Skipping a Beat by Sarah Pekkanen has an interesting premise: Michael, a man in his 30s who has made millions of dollars after starting his own company, survives a heart attack and realizes that he has been focused on the wrong things in life. He decides to give away all of his vast estate, without conferring with or getting approval from his wife, Julie, who was his high school sweetheart growing up in modest circumstances in West Virginia. Julie, who has gotten used to living the good life in Washington, DC, has to decide whether to stay with Michael or try to fight part of his estate.
This could have been a pretty good story. What do you do when your spouse unilaterally changes your way of life? Does having a lot of money corrupt a marriage? Julie and Michael were basically estranged at the time of his heart attack. How does a couple find their way back to each other after years of distance and resentment?
Unfortunately, Skipping a Beat didn’t live up to its potential. Ultimately, it was an implausible story with a really weak ending. I had a hard time getting a good read on Julie, the narrator. While she said that she never felt comfortable in her moneyed life and hadn’t become the rich woman inside that her trappings would suggest, she was also devastated at the thought of losing it all. She was so passive in her marriage – clueless about Michael’s company, unassertive in her desires – that I had a hard time feeling sorry for her predicament. Michael’s 180 degree transformation after the heart attack – sudden and total – also seemed unrealistic to me. Everything was really simplified here – from Michael selling off his assets to the resolution of lawsuits.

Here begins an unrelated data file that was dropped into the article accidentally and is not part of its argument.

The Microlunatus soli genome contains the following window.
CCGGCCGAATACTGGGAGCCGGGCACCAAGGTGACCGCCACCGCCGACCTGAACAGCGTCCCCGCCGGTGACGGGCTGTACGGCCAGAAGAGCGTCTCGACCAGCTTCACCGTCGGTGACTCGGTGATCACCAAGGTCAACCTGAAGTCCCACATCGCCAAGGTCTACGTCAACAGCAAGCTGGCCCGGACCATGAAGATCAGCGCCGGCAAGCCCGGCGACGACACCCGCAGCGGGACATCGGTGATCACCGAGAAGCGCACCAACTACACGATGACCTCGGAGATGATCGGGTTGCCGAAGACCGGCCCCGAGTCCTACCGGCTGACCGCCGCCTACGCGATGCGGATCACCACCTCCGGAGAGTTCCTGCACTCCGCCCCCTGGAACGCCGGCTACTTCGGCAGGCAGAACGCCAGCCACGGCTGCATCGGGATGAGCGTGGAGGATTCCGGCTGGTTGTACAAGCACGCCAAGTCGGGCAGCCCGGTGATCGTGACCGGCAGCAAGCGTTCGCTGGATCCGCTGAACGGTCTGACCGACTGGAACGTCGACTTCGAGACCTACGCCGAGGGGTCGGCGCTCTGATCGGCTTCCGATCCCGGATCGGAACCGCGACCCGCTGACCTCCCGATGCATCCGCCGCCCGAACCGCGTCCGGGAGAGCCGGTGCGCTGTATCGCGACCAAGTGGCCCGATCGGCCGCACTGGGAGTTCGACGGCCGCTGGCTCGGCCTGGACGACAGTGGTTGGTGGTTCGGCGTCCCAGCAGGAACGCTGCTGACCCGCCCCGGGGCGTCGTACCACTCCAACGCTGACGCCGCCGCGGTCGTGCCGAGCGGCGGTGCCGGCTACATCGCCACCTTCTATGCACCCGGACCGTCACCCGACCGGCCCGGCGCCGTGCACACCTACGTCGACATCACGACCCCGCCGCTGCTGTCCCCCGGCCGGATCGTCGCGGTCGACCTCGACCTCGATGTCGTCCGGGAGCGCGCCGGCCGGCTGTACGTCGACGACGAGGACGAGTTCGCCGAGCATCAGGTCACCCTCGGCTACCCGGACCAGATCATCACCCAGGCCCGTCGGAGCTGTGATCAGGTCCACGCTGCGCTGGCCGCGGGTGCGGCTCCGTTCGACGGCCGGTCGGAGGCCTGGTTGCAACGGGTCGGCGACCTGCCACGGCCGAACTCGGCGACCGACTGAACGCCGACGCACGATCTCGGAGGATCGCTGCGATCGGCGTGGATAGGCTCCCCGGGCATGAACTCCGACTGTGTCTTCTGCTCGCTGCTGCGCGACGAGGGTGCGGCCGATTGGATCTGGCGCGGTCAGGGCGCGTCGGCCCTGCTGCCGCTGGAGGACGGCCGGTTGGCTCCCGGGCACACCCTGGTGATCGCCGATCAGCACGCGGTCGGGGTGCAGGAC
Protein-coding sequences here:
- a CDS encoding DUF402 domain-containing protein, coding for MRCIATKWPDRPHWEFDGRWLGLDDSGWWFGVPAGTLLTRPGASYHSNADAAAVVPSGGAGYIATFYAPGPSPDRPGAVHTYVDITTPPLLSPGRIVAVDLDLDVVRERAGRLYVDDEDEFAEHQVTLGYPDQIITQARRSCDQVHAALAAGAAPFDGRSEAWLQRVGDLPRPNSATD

The ending – WARNING, SPOILERS AHEAD – was cliched and way too Hollywood for me. It read like a screenplay for a feel-good tearjerker and I think it undermined the emotional potential of the book.
Skipping a Beat was set in DC, which I enjoyed. I was distracted, though, by a fair amount of name-dropping and outdated details. Lots of references to things like ‘The Tyra Banks Show’, ‘Dateline’, Issey Mikaye, and iPods. Julie and Michael were in their 30s but Pekkanen made them seem like they were in their 60s.
I mostly listened to Skipping a Beat on audio. The narrator, Madeleine Maby, was pretty good. She conveyed the earnest side of Julie, as well as her anger and confusion at what was going on around her. My issues with the book were separate from the narration, which was compelling.
Depressing-o-Meter: 5 out of 10. (Which means that this book didn’t really succeed for me, because I found it less poignant than it was likely supposed to be.)